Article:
MADRID (Reuters) - The brother-in-law of Spain’s king turned himself in to authorities on Monday to serve nearly six years in jail for crimes including tax fraud and embezzlement, a prison spokesman said.
Inaki Urdangarin signed himself into the Brieva prison in Avila at around 8:00 am (0600 GMT). He had been given a five-day deadline last Tuesday to appear at a penal institution of his choosing for the five-year 10-month sentence.
The 162-cell mostly-woman’s prison has a small separate area for men and was chosen for its proximity to Madrid to ease visits by his wife, Princess Cristina who is the sister of King Felipe VI, newspaper El Pais reported.
Urdangarin was found guilty in February last year of using royal connections to win public contracts to put on events through his non-profit organization, the Noos Foundation. He then overcharged for the events and hid millions of euros in proceeds abroad.
Princess Cristina, who lives in Geneva with their four children, was acquitted of being an accessory to tax fraud after a year-long trial of 18 defendants in the probe of the charity run by her husband.
Cristina was the first member of the Spanish royal family ever to stand in a dock.
Some of the foundation’s money was shown to be transferred to a private company and used to pay for family holidays, home furnishings and theater tickets.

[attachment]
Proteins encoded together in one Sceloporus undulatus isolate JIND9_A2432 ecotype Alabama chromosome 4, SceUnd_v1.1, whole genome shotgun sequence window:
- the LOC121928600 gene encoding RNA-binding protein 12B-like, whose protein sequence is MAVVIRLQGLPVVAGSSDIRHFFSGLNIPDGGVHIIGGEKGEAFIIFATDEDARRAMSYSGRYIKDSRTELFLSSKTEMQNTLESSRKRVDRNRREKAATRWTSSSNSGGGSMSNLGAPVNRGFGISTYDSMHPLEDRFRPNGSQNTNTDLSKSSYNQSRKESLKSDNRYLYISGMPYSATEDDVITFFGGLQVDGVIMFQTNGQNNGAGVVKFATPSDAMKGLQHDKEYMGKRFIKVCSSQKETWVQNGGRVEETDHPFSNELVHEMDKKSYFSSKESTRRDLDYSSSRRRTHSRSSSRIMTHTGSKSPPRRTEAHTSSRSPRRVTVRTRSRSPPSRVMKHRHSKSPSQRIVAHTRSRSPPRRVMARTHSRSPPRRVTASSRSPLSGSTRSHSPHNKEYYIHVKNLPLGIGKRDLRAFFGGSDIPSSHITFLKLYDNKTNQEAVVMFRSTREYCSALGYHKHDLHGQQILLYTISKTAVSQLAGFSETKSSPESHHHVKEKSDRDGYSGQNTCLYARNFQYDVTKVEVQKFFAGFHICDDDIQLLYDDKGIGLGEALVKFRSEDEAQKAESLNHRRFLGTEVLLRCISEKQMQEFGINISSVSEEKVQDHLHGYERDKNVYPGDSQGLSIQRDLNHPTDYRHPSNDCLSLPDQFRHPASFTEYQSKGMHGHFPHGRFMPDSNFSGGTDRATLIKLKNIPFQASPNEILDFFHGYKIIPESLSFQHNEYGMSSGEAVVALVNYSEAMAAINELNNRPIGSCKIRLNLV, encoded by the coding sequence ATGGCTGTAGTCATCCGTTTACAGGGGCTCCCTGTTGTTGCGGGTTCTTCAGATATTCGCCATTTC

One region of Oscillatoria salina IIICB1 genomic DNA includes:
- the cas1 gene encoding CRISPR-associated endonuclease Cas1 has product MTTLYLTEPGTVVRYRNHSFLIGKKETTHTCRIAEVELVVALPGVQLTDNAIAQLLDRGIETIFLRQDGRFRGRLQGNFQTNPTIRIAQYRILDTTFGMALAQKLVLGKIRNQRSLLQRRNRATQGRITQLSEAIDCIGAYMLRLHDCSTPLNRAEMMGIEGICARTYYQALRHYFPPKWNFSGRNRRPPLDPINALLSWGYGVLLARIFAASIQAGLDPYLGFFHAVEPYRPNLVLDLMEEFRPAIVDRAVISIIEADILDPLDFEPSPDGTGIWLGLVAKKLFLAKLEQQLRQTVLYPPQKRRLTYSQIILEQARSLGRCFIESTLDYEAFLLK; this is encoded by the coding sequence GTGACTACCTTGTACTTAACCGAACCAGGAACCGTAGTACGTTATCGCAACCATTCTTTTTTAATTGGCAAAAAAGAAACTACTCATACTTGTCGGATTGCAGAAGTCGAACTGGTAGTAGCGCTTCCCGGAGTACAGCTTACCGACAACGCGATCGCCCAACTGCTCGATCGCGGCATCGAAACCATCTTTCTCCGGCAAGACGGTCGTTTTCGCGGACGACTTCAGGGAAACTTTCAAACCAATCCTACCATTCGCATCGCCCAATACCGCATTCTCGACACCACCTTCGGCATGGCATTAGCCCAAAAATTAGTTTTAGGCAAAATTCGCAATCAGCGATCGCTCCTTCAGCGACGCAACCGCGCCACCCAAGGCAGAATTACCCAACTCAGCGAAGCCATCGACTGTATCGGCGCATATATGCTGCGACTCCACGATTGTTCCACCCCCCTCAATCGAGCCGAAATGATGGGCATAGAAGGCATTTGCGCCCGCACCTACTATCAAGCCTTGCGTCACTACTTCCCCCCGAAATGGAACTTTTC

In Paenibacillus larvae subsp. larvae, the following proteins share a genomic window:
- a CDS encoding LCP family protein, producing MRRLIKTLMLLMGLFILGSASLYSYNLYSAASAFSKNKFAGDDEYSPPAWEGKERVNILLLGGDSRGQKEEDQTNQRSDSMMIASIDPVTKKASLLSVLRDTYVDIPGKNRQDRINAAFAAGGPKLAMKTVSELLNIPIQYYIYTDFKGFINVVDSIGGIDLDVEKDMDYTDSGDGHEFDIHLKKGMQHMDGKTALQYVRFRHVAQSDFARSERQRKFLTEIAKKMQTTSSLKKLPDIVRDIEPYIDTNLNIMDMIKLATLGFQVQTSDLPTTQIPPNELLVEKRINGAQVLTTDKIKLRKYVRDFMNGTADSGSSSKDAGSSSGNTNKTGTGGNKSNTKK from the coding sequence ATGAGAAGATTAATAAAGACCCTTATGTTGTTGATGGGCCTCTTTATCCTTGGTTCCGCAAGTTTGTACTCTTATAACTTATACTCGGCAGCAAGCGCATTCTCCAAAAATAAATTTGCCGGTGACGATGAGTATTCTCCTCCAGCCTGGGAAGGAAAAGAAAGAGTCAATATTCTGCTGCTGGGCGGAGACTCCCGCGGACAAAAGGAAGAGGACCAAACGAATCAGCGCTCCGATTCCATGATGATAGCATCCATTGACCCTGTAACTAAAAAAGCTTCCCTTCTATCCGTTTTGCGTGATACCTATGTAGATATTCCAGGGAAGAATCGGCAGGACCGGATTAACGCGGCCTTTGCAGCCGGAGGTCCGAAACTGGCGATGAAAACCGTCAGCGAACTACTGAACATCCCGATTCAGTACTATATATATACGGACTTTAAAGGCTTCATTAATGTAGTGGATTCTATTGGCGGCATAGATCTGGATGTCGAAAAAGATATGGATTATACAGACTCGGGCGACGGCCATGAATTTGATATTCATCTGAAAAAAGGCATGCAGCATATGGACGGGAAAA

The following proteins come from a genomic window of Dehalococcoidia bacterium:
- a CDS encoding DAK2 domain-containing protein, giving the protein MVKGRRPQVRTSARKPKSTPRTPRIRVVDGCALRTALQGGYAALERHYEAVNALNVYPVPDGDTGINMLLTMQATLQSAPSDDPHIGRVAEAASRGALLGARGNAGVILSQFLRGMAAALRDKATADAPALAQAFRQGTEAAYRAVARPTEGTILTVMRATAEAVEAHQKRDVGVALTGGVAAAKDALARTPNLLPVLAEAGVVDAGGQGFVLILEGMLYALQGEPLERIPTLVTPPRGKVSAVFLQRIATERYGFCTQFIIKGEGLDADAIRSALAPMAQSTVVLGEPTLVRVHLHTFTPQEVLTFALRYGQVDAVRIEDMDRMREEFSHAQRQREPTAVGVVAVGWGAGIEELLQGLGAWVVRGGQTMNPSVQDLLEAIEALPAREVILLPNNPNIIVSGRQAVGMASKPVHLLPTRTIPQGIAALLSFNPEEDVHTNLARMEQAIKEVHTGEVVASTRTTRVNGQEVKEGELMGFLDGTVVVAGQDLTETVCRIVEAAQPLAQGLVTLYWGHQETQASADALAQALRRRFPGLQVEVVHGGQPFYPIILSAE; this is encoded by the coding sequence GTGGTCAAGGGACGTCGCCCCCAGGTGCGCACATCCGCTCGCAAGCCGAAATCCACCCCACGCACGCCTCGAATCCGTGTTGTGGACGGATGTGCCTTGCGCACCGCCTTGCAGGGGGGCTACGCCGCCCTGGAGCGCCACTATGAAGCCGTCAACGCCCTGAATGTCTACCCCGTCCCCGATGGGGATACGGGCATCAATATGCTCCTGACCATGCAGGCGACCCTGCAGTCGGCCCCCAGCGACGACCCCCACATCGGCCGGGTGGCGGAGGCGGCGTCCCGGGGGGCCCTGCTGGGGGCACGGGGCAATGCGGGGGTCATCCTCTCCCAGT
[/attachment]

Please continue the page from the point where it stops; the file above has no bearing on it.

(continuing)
Public support for the Spanish royal family waned during the around five-year economic slump but it slumped after it emerged that then-King Juan Carlos had gone on an elephant-hunting expedition in Botswana at the height of the crisis.
Juan Carlos, 80, abdicated in 2014 in favor of his son Felipe, 50.
When he ascended the throne and as part of efforts to modernize the monarchy, King Felipe removed his elder sisters, Elena and Cristina, from royal duties. The following year he stripped Cristina of her title of Duchess of Palma.
Urdangarin, a retired Spanish handball player, appealed the sentence before the Supreme Court, which cut the sentence slightly after overturning a part of the original ruling by the Mallorcan Court.
He may appeal the Supreme Court’s ruling before the Constitutional Court.
Reporting by Raquel Castillo; Writing by Paul Day; Editing by Matthew Mpoke Bigg
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